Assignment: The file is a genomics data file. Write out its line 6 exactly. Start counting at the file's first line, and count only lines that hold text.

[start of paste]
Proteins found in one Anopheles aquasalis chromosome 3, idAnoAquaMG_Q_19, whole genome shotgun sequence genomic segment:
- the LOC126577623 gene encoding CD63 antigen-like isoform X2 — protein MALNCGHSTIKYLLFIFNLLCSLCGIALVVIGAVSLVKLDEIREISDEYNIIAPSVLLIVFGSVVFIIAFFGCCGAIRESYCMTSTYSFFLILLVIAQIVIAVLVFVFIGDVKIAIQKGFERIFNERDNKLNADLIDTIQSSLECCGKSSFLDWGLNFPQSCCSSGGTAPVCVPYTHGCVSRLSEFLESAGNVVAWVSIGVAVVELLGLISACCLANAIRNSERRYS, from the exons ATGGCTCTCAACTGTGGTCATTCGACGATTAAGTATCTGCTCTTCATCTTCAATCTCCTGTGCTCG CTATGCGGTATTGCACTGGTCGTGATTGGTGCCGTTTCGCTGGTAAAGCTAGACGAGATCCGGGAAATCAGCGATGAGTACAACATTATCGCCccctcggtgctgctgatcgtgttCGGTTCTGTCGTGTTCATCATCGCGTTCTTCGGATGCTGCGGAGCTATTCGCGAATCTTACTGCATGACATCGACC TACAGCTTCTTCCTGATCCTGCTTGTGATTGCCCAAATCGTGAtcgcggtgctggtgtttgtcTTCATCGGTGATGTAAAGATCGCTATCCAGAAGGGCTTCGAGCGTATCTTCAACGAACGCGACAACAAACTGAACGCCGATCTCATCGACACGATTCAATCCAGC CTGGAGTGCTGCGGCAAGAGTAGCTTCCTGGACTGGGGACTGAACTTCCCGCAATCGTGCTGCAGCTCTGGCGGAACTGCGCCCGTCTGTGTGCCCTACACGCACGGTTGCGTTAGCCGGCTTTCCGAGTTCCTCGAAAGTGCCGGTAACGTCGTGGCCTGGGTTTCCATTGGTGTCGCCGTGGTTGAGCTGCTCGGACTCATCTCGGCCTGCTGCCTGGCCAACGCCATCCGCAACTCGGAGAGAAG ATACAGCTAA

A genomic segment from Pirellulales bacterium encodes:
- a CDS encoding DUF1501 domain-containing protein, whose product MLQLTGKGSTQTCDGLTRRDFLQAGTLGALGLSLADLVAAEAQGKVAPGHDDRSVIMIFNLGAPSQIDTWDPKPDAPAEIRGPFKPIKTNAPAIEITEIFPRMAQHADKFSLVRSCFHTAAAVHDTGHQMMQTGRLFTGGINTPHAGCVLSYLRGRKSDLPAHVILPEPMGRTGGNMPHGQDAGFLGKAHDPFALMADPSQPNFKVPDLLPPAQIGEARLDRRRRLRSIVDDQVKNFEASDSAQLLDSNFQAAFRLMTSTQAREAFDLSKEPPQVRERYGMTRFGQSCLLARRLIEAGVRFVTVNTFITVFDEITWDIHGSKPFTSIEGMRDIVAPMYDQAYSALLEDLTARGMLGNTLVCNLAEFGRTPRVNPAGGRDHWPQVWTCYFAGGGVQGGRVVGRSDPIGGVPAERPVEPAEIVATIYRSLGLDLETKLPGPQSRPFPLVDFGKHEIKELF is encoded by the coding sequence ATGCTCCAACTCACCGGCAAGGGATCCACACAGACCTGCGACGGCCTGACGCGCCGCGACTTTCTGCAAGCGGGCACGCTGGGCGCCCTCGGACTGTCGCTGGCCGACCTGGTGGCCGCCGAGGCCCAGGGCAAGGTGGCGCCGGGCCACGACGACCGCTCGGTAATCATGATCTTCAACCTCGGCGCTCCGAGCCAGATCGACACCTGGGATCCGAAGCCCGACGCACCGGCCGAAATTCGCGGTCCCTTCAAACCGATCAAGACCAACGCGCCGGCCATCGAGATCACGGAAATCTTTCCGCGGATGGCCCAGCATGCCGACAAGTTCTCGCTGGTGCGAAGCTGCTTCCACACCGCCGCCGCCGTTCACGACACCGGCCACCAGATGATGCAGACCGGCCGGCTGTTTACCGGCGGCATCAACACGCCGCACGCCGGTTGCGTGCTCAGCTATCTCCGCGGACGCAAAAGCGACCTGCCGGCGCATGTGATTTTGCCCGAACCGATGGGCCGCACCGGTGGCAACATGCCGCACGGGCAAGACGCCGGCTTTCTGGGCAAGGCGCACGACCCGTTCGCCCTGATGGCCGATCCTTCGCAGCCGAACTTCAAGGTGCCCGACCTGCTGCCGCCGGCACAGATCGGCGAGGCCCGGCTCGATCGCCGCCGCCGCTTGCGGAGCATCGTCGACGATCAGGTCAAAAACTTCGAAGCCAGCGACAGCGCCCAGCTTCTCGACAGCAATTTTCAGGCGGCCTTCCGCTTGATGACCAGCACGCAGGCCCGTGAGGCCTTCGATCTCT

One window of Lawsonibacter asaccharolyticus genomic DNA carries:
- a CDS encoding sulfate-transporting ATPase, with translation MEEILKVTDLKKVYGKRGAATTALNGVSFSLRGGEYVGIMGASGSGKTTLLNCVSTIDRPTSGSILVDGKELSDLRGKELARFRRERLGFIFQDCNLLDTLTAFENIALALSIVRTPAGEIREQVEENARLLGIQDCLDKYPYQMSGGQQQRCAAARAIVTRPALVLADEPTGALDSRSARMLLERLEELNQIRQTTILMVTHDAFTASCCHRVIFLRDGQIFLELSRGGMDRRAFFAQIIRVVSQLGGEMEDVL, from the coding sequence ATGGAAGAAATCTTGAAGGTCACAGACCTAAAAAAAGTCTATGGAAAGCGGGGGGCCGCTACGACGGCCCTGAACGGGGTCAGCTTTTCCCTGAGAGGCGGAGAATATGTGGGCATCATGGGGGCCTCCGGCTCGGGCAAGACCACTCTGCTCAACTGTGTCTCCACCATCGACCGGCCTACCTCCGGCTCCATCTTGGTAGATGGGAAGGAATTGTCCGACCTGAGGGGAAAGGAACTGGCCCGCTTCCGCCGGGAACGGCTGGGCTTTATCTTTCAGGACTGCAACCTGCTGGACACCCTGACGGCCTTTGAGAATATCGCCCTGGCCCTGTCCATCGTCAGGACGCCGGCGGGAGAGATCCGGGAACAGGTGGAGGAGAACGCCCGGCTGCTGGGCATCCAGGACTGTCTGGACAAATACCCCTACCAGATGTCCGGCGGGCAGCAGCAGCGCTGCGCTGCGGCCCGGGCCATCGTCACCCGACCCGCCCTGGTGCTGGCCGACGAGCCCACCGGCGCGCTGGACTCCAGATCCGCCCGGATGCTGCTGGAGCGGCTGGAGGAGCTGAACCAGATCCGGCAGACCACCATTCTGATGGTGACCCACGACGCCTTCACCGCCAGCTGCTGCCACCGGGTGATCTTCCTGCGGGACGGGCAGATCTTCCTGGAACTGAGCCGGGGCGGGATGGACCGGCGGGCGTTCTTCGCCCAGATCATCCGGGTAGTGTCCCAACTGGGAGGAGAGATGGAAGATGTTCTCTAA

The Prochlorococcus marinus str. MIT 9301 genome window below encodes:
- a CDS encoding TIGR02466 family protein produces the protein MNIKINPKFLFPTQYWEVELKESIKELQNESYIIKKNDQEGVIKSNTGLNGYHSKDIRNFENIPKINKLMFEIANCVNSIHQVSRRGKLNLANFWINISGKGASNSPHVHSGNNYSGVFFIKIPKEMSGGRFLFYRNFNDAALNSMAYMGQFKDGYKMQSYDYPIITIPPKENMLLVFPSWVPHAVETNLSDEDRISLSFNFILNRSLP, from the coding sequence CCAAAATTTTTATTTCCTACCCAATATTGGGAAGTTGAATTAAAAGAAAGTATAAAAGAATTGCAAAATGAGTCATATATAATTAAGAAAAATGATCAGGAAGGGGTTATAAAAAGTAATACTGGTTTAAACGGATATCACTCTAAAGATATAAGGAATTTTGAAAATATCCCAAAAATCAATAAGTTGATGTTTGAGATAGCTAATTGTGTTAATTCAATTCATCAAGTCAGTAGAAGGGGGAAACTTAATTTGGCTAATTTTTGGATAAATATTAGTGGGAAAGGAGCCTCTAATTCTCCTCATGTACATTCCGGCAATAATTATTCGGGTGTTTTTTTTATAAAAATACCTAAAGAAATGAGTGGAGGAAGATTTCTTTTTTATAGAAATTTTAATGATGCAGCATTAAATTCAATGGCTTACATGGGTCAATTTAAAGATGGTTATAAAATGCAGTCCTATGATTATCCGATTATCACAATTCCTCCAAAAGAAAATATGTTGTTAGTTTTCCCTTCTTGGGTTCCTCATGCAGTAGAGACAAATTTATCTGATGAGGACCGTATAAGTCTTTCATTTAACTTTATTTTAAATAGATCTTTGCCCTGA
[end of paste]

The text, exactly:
- a CDS encoding sulfate-transporting ATPase, with translation MEEILKVTDLKKVYGKRGAATTALNGVSFSLRGGEYVGIMGASGSGKTTLLNCVSTIDRPTSGSILVDGKELSDLRGKELARFRRERLGFIFQDCNLLDTLTAFENIALALSIVRTPAGEIREQVEENARLLGIQDCLDKYPYQMSGGQQQRCAAARAIVTRPALVLADEPTGALDSRSARMLLERLEELNQIRQTTILMVTHDAFTASCCHRVIFLRDGQIFLELSRGGMDRRAFFAQIIRVVSQLGGEMEDVL, from the coding sequence ATGGAAGAAATCTTGAAGGTCACAGACCTAAAAAAAGTCTATGGAAAGCGGGGGGCCGCTACGACGGCCCTGAACGGGGTCAGCTTTTCCCTGAGAGGCGGAGAATATGTGGGCATCATGGGGGCCTCCGGCTCGGGCAAGACCACTCTGCTCAACTGTGTCTCCACCATCGACCGGCCTACCTCCGGCTCCATCTTGGTAGATGGGAAGGAATTGTCCGACCTGAGGGGAAAGGAACTGGCCCGCTTCCGCCGGGAACGGCTGGGCTTTATCTTTCAGGACTGCAACCTGCTGGACACCCTGACGGCCTTTGAGAATATCGCCCTGGCCCTGTCCATCGTCAGGACGCCGGCGGGAGAGATCCGGGAACAGGTGGAGGAGAACGCCCGGCTGCTGGGCATCCAGGACTGTCTGGACAAATACCCCTACCAGATGTCCGGCGGGCAGCAGCAGCGCTGCGCTGCGGCCCGGGCCATCGTCACCCGACCCGCCCTGGTGCTGGCCGACGAGCCCACCGGCGCGCTGGACTCCAGATCCGCCCGGATGCTGCTGGAGCGGCTGGAGGAGCTGAACCAGATCCGGCAGACCACCATTCTGATGGTGACCCACGACGCCTTCACCGCCAGCTGCTGCCACCGGGTGATCTTCCTGCGGGACGGGCAGATCTTCCTGGAACTGAGCCGGGGCGGGATGGACCGGCGGGCGTTCTTCGCCCAGATCATCCGGGTAGTGTCCCAACTGGGAGGAGAGATGGAAGATGTTCTCTAA